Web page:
Carmen Giménez-Smith @ Ostrich Review
Carmen Giménez-Smith is a CantoMundo fellow. She is the author of a memoir and three poetry collections: The City She Was, Odalisque in Pieces, and Goodbye Flicker for which she was awarded the Juniper Prize for Poetry. A Latino/a Poetry Now featured poet, Carmen Giménez Smith is slated to read—along with poets J. Michael Martinez and Roberto Tejada—at the University of Arizona’s Poetry Center for the penultimate reading of this national series. She is currently featured at issue 1 of the Ostrich Review, an online literary journal edited by Nayelly Barrios (with excellent artwork).
Carmen’s poem is titled “Are My Fingers Comb.” What I particularly enjoy about reading a poem is that feeling of being stunned by a particular image or sound and wanting to simply remain in that moment of discovery. Here are a few such lines from “Are My Fingers Comb:”
“is the freckle of my nose the dimmest grief”
“Are my taste buds each tiny current and are the drums
in my ears is my body any currency worth trading”
Xánath Caraza @ Kritya
Xánath Caraza who was recently profiled in this book review and interview for the Letras Latinas Blog is currently featured with four poems at the international journal of poetry, Kritya. Caraza is author of the chapbook Corazon Pintado and the book-length collection Conjuro (Mammoth Publications) due to be released in September of this year. Conjuro or “spellbound” in English (with an introduction by Fred Arroyo) is a trilingual collection of poems written in Spanish, English, and Nahuatl (the language of the Aztecs) and which the poet weaves together to create “a continues spell of verse.” Of the four poems featured in Kritya, “Copalilllo,” an ekphrastic poem, captures Caraza’a ability to capture what Rigoberto González called the “wisdom from the natural and experiential landscapes, the oral traditions of the heart.”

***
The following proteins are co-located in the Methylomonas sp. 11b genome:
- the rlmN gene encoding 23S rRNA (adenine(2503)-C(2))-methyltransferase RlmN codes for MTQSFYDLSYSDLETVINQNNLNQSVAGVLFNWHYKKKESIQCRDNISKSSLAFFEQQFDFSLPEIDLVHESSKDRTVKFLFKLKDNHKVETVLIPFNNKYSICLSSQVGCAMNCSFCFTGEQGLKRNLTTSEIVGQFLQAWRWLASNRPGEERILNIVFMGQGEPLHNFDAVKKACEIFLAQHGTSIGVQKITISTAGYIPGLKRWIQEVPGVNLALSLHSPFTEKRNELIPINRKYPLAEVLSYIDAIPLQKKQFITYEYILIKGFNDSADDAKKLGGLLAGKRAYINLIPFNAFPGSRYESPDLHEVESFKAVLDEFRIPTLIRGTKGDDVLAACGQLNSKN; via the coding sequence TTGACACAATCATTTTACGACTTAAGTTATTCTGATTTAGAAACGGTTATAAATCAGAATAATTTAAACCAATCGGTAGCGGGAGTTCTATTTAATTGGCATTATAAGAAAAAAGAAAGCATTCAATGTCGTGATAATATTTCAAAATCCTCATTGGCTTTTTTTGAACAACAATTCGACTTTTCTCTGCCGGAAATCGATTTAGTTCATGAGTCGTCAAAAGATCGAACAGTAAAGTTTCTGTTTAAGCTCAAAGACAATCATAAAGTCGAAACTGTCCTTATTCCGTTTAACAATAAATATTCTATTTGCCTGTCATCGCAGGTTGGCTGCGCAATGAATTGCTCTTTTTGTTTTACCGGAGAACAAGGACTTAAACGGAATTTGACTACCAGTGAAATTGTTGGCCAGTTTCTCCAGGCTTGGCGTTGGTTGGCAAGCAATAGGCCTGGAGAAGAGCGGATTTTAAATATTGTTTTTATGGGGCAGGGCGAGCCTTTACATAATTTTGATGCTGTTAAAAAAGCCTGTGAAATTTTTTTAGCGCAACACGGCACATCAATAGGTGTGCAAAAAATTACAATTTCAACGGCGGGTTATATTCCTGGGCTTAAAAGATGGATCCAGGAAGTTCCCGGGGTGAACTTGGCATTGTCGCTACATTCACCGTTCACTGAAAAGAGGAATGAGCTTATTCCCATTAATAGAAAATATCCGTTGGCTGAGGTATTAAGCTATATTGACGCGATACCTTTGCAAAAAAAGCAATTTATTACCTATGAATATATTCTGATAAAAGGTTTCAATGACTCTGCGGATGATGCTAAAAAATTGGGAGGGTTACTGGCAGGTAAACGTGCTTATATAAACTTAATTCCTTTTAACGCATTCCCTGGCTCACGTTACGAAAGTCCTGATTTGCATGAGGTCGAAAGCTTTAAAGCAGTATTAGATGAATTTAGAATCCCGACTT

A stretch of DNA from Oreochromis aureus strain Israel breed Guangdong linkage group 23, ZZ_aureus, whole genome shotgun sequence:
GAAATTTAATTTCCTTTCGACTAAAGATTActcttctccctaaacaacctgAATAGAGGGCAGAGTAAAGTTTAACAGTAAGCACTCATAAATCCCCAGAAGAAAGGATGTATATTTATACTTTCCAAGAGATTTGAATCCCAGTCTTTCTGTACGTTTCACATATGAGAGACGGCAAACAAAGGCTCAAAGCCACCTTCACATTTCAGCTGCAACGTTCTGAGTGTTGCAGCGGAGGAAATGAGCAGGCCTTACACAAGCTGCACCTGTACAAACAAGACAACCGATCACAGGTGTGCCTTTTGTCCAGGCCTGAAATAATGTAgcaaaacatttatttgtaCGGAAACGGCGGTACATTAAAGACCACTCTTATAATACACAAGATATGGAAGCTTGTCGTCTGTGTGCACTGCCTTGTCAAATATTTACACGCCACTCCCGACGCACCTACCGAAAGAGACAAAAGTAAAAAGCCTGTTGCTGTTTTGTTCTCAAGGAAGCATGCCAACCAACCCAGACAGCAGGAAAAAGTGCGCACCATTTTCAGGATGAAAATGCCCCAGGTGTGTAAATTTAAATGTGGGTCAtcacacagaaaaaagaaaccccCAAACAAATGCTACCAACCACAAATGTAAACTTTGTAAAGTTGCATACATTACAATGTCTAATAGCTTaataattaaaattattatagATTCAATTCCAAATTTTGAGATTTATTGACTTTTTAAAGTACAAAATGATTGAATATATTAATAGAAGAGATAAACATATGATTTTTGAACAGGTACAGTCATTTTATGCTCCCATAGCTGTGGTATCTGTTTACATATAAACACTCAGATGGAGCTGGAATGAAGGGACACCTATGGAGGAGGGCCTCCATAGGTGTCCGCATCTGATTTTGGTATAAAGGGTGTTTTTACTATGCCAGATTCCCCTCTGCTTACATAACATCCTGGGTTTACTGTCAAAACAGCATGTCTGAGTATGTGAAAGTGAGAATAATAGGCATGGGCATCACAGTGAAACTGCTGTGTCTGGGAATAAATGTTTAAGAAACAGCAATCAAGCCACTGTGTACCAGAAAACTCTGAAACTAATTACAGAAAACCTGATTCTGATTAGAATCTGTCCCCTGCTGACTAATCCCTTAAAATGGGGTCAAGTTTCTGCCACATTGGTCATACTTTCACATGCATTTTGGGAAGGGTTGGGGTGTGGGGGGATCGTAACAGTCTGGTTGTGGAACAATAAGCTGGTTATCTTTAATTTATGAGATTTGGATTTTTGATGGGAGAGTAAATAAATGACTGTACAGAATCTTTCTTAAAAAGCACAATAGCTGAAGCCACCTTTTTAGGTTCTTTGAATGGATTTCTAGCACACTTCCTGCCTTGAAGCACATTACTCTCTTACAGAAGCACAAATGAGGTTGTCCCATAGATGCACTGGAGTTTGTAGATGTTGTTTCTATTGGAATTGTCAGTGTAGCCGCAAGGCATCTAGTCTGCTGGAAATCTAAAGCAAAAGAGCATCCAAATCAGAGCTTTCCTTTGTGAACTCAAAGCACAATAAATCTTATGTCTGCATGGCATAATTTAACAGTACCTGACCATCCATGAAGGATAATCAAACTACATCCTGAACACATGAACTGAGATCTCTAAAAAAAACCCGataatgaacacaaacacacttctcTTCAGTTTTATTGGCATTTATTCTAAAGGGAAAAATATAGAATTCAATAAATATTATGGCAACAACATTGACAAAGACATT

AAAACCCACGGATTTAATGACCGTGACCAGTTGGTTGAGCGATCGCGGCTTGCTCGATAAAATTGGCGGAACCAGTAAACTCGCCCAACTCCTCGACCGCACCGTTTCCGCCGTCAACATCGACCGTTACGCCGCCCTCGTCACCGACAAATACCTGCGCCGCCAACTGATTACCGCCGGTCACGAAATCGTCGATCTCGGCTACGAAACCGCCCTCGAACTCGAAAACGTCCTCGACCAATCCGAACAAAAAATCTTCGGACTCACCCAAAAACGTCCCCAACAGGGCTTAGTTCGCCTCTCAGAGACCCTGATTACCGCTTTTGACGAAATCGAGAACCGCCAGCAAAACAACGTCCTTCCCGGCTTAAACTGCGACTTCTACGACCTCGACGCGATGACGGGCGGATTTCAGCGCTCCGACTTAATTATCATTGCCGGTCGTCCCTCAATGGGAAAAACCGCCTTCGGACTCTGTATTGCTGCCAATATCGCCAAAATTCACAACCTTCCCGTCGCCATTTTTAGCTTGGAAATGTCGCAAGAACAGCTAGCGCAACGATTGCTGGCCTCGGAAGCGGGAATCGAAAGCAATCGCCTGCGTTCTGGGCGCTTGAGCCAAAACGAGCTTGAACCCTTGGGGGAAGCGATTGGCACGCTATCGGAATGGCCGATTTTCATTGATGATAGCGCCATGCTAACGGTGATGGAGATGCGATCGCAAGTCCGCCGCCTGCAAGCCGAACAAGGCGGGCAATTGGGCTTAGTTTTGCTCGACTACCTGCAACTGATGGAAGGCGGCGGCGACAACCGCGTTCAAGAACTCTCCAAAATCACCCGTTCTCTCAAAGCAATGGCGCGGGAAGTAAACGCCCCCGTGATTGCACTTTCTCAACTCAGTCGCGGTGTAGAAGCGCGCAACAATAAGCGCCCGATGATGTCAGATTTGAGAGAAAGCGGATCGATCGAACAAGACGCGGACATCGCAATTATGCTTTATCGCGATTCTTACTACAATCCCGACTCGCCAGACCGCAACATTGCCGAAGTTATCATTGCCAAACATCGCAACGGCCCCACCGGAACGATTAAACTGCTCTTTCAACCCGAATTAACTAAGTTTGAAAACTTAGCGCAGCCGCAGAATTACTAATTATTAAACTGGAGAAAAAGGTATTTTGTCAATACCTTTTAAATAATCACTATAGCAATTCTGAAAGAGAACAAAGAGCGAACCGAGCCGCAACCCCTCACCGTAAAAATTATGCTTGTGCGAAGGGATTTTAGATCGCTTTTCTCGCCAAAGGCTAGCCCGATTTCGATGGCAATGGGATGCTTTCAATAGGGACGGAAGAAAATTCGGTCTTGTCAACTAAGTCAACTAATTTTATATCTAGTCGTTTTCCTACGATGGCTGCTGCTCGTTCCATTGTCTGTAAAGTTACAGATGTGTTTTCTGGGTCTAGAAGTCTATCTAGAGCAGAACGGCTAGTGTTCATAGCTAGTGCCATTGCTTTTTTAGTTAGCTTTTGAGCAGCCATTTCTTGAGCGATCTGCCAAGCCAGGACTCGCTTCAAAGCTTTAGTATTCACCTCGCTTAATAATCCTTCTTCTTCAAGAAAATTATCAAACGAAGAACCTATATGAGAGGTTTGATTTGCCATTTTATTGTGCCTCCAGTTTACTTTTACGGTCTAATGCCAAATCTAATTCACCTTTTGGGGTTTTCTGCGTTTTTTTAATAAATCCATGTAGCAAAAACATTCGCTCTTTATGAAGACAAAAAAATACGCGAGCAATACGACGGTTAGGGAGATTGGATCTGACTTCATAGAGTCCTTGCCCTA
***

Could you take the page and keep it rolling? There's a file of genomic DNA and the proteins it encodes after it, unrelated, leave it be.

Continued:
Eduardo C. Corral @ Undertow Magazine
CantoMundo Fellow and Latino/a Poetry Now Featured Poet, Eduardo C. Corral is also the 2011 recipient of the prestigious Yale Younger Poets Prize. His poem “Saint Anthony’s Church” (along with a nice and meditative note on Eduardo’s poems and what they do to the spaces and people that inhabit them) is currently featured at Undertow Magazine. From the head note: “The poems… hold beautiful imagery that’s somehow quiet and also rough, meditating on the ideas of the spaces people embody and the feelings of distance and estrangement between people and spaces (or spaces and other spaces).”
María Meléndez @ La Bloga
Amelia María de la Luz Montes profiles María Meléndez at La Bloga and her poem “Why Can’t We All Get Along.” Amelia María de la Luz Montes writes a compelling headnote in which she discusses the media’s failure to capture a compelling form of the imagination and language that truly communicates the injustices of our days: We may be presented with statistical sums and other “fair and balanced” opinions but we can never imagine them. It is because of this failure of language and the need to restore the affection that is born of imaginative experiences (like reading poems) that poets like Meléndez are needed. Her poems “open up familiar terrains in ways one may never have considered before—in poignant and searing language. “Meléndez, a Latino/a Poetry Now featured poet, is also slated to read in the fall of 2013 at the final installment of Latino/a Poetry Now on the campus of Notre Dame.